An Important Distinction

First of all, then, this important distinction. There is an important distinction that runs all the way through, which is not what is in my mind at the moment; that is the distinction between good and evil, which Paul addresses again and again—a notion and a distinction which challenges the spirit of our age, where the idea of good and evil is up for grabs: “Who’s to know what good is? Who’s to know what evil is?” That’s the kind of discussion that ensues every day. But when we turn to the Bible, we find absolute clarity.  And Paul is working these principles out in relationship to that.

It is not that distinction, but this distinction which we must note—namely, the distinction which exists between the interaction of individuals, which is what is mentioned here, and the execution of civil jurisprudence or the rule of law, which is then mentioned in the opening verses of chapter 13. If you like, the distinction is between, then, the role of the magistrate in civil law, to which he’s about to come, and the role of the individual believer in relationship to people who oppose them, who are doing evil concerning them.

So if you have your Bible open, which I hope you do, you will notice that in chapter 13 he is referring to the authorities that “have been established by God,” thereby making it an offense to rebel against that authority because it is instituted by God—verse 2. “Rulers hold no terror for those who do right”—verse 3—“but for those who do wrong.” That’s why our fathers used to tell us, “You don’t need to be afraid of the policeman as long as you’re doing what’s right.” But you should be afraid of the policeman if you’re driving at sixty-five miles an hour in a twenty-five-mile-an-hour speed limit zone. And they’re there to execute the rule of law and to punish you. So you should understand that. They may commend you for doing good, they will punish you for doing wrong. God has instituted this.

And in verse 4, describing the magistrate, he says, “He is God’s servant to do you good. But if you do wrong, be afraid, for he does not bear the sword for nothing.” And that phrase there is almost inevitably an expression of capital punishment. He wasn’t bearing the sword in order simply to inflict surface wounds on individuals, but the state has been instituted with the responsibility of wielding the sword. To civil authority and government that role is entrusted—not to the man in the street.  And, you will notice he goes on to say, “He is God’s servant”—still in verse 4—“an agent of wrath to bring punishment on the wrongdoer,” so that the execution of civil justice is not simply remedial; it is punitive. It is the execution of the judgment that rightfully falls on those who do evil.

Now, it’s not my purpose this morning to get into chapter 13. I’m not planning on going there. I could perhaps be teased into it, but it’s not my purpose. But I want you to notice the important distinction. And that is that the individuals that he’s addressing here in verse 17 are not to take matters into their own hands, as we’re about to see, because it is wrong to do so, and it is surely the worst of both worlds when the courts fail in their responsibility à la 13:4–5, and the individual citizenry then resorts to retaliation . When you have a civil society that loses its sense of oughtness—the oughtness which is there by conscience and the moral framework of God—and that society then responds to its citizenry by taking matters into his own hands—“I’ll get a gun and shoot the person if I need to myself, because,” says the individual, “there’s no point in letting it run into the courts, because they are no longer prepared to bring wrath to bear upon evildoers”—you have the worst of both worlds when you have a collapse of civil jurisprudence, and you have the collapse of interpersonal relationships whereby people determine, “We will simply address things, and it is payback time.”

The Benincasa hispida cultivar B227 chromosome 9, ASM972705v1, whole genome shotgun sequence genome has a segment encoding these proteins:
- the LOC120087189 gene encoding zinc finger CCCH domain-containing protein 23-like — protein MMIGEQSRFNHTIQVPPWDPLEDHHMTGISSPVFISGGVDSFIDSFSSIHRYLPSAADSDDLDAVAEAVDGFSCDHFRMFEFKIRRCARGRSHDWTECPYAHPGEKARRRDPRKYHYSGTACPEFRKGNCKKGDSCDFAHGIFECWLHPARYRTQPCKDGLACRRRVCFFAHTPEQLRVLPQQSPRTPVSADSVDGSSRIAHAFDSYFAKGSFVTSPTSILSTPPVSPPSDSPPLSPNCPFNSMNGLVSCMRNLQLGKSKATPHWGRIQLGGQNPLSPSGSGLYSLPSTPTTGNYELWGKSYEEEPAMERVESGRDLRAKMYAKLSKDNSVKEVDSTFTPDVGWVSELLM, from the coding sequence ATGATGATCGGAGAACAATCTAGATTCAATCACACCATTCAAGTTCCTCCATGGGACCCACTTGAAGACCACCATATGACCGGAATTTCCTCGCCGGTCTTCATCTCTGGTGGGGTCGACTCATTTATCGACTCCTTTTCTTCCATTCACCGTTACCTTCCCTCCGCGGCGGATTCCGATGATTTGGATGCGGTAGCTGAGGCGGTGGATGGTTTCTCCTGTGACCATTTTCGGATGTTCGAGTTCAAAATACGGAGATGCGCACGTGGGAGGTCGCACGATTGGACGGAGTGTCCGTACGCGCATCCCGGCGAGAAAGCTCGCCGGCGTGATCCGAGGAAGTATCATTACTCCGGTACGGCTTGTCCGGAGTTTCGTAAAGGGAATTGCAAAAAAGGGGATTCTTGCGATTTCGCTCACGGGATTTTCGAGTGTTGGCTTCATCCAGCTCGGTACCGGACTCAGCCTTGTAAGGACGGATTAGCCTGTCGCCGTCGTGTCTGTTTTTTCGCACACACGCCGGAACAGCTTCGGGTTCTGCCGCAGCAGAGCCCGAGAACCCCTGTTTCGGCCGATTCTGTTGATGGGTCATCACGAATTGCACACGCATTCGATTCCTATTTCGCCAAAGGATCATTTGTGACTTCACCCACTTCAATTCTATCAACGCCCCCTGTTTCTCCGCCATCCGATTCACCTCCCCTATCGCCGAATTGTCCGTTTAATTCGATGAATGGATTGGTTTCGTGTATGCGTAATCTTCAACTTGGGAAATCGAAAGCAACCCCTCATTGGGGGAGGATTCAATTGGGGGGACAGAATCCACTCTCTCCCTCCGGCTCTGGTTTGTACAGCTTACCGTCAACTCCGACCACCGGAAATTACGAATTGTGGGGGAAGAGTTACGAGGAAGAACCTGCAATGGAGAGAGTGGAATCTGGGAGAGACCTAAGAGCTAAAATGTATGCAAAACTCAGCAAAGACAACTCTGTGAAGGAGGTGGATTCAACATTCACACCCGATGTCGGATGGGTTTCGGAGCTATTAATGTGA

Now, that is being addressed here by Paul—both aspects of it. In chapter 13, the civil execution of justice; in the end of chapter 12, how Christians then are to relate to evil when it is done to them. That’s enough on the important distinction.

A Universal Obligation

Secondly, we go on to note what is a comprehensive or a universal obligation. And the universal nature of it is seen in the terminology. Verse seventeen: “Do not repay anyone”—anyone—“evil for evil.” The next sentence: “Be careful to do what is right in the eyes of everybody.” Eighteen: “If it is possible, as far as it depends on you, live at peace with everyone.” “Anyone,” “everybody,” “everyone.”

This is what makes it so demanding, isn’t it? Because if we could just limit the list of those that we are supposed to treat in this way, then we could do what is instinctive to us with everybody else. And there is a natural tendency on our part to try and circumscribe a principle like this: “Well, tell me the people that I have to do this with, and then let me know all the ones that I don’t have to do it with.” Paul says, “This is a universal obligation. This is comprehensive. You can’t do that.”

Remember the man tried to do that with Jesus in [Luke] chapter 10, where he came to him and he asked Jesus, you know, “How do we stand before God?” and Jesus has said to him, “You love God with all your heart and love your neighbor as yourself.” And then the man, seeking to justify himself, said, “Who is my neighbor?”[2] “Who is my neighbor?” What was he asking? He was saying, “Is there just a small group of people to whom this principle applies? Can I draw a circle around this group and make sure that I do this with this little group, and then I can do what I like with all the rest?” And remember, then, Jesus says, “Let me tell you who the neighbor is.” And he tells this story of the Good Samaritan. That’s the sting in the tale: “Are you a neighbor, the way the Samaritan was a neighbor to this man?”